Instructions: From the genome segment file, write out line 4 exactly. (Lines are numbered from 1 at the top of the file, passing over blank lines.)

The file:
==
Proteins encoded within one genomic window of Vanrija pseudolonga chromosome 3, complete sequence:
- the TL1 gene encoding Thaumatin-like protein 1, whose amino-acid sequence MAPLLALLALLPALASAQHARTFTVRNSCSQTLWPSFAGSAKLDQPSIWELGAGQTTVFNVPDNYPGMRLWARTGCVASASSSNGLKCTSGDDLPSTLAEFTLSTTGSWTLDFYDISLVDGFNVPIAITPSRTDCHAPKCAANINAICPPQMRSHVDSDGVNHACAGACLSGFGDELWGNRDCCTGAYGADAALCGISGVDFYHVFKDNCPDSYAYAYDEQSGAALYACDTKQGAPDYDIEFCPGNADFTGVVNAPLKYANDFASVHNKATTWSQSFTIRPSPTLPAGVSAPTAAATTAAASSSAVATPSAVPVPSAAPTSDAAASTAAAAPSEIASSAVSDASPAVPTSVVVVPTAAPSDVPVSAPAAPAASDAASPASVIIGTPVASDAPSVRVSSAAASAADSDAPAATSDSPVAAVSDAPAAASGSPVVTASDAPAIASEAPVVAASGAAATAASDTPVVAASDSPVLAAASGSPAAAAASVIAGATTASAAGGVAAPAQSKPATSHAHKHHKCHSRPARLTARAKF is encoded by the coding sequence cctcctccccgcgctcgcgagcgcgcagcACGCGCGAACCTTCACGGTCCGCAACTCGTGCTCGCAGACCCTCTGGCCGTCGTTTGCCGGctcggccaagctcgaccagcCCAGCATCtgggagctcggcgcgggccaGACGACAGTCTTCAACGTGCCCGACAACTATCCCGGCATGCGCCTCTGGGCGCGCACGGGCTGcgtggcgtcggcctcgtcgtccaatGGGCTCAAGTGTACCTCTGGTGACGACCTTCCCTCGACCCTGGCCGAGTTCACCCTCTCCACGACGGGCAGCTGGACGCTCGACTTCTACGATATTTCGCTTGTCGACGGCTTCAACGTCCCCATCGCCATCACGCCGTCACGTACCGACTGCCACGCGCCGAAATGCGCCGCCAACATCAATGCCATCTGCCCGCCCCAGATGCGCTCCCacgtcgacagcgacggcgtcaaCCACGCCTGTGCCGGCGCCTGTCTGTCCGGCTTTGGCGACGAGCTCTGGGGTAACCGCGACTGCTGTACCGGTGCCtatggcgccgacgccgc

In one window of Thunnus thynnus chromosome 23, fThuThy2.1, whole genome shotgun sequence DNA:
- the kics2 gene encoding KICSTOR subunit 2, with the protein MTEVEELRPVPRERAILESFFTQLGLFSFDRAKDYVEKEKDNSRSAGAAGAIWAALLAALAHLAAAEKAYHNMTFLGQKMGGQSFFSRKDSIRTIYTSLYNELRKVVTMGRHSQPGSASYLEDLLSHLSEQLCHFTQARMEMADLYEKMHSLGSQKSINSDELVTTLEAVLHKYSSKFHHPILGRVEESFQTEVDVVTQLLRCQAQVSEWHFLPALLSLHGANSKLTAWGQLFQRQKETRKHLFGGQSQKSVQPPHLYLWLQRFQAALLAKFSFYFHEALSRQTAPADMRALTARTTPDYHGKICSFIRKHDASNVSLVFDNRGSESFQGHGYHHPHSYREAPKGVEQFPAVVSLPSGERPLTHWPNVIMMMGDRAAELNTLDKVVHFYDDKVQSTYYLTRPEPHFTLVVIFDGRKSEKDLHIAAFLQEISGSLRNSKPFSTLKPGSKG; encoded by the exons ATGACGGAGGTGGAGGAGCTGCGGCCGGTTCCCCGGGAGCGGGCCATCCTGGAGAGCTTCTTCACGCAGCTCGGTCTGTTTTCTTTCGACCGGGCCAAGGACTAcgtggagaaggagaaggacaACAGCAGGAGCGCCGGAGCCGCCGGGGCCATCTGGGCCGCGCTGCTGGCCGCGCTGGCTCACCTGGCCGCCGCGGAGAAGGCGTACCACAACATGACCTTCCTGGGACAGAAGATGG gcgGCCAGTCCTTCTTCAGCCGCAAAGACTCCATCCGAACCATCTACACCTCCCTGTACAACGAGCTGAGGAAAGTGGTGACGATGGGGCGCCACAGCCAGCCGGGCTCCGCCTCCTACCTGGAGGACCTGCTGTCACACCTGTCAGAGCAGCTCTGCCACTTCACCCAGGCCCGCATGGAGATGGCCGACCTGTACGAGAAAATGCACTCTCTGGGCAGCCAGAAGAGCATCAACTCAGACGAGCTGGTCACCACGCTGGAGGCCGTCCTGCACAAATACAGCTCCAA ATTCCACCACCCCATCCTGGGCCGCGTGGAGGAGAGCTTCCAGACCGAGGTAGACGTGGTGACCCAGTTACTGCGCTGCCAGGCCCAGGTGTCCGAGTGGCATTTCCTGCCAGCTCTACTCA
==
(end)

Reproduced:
- the kics2 gene encoding KICSTOR subunit 2, with the protein MTEVEELRPVPRERAILESFFTQLGLFSFDRAKDYVEKEKDNSRSAGAAGAIWAALLAALAHLAAAEKAYHNMTFLGQKMGGQSFFSRKDSIRTIYTSLYNELRKVVTMGRHSQPGSASYLEDLLSHLSEQLCHFTQARMEMADLYEKMHSLGSQKSINSDELVTTLEAVLHKYSSKFHHPILGRVEESFQTEVDVVTQLLRCQAQVSEWHFLPALLSLHGANSKLTAWGQLFQRQKETRKHLFGGQSQKSVQPPHLYLWLQRFQAALLAKFSFYFHEALSRQTAPADMRALTARTTPDYHGKICSFIRKHDASNVSLVFDNRGSESFQGHGYHHPHSYREAPKGVEQFPAVVSLPSGERPLTHWPNVIMMMGDRAAELNTLDKVVHFYDDKVQSTYYLTRPEPHFTLVVIFDGRKSEKDLHIAAFLQEISGSLRNSKPFSTLKPGSKG; encoded by the exons ATGACGGAGGTGGAGGAGCTGCGGCCGGTTCCCCGGGAGCGGGCCATCCTGGAGAGCTTCTTCACGCAGCTCGGTCTGTTTTCTTTCGACCGGGCCAAGGACTAcgtggagaaggagaaggacaACAGCAGGAGCGCCGGAGCCGCCGGGGCCATCTGGGCCGCGCTGCTGGCCGCGCTGGCTCACCTGGCCGCCGCGGAGAAGGCGTACCACAACATGACCTTCCTGGGACAGAAGATGG gcgGCCAGTCCTTCTTCAGCCGCAAAGACTCCATCCGAACCATCTACACCTCCCTGTACAACGAGCTGAGGAAAGTGGTGACGATGGGGCGCCACAGCCAGCCGGGCTCCGCCTCCTACCTGGAGGACCTGCTGTCACACCTGTCAGAGCAGCTCTGCCACTTCACCCAGGCCCGCATGGAGATGGCCGACCTGTACGAGAAAATGCACTCTCTGGGCAGCCAGAAGAGCATCAACTCAGACGAGCTGGTCACCACGCTGGAGGCCGTCCTGCACAAATACAGCTCCAA ATTCCACCACCCCATCCTGGGCCGCGTGGAGGAGAGCTTCCAGACCGAGGTAGACGTGGTGACCCAGTTACTGCGCTGCCAGGCCCAGGTGTCCGAGTGGCATTTCCTGCCAGCTCTACTCA